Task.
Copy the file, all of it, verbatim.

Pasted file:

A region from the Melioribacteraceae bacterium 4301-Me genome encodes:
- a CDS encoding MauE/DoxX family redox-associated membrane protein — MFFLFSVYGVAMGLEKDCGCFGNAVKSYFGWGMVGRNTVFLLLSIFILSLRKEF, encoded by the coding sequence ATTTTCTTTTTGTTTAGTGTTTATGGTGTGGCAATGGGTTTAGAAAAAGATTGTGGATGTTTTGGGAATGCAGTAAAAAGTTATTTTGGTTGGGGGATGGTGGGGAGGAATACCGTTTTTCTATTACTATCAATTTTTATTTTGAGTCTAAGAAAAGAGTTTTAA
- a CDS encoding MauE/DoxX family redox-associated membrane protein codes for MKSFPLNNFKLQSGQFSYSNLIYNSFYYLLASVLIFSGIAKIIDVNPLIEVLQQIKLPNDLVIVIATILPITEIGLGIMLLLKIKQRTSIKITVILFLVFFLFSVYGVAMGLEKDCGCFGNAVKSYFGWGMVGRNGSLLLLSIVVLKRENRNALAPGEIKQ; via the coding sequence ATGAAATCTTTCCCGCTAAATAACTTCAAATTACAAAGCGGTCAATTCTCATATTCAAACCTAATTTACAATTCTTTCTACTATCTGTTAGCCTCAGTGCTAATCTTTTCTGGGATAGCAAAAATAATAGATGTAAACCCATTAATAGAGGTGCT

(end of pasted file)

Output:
A region from the Melioribacteraceae bacterium 4301-Me genome encodes:
- a CDS encoding MauE/DoxX family redox-associated membrane protein — MFFLFSVYGVAMGLEKDCGCFGNAVKSYFGWGMVGRNTVFLLLSIFILSLRKEF, encoded by the coding sequence ATTTTCTTTTTGTTTAGTGTTTATGGTGTGGCAATGGGTTTAGAAAAAGATTGTGGATGTTTTGGGAATGCAGTAAAAAGTTATTTTGGTTGGGGGATGGTGGGGAGGAATACCGTTTTTCTATTACTATCAATTTTTATTTTGAGTCTAAGAAAAGAGTTTTAA
- a CDS encoding MauE/DoxX family redox-associated membrane protein codes for MKSFPLNNFKLQSGQFSYSNLIYNSFYYLLASVLIFSGIAKIIDVNPLIEVLQQIKLPNDLVIVIATILPITEIGLGIMLLLKIKQRTSIKITVILFLVFFLFSVYGVAMGLEKDCGCFGNAVKSYFGWGMVGRNGSLLLLSIVVLKRENRNALAPGEIKQ; via the coding sequence ATGAAATCTTTCCCGCTAAATAACTTCAAATTACAAAGCGGTCAATTCTCATATTCAAACCTAATTTACAATTCTTTCTACTATCTGTTAGCCTCAGTGCTAATCTTTTCTGGGATAGCAAAAATAATAGATGTAAACCCATTAATAGAGGTGCT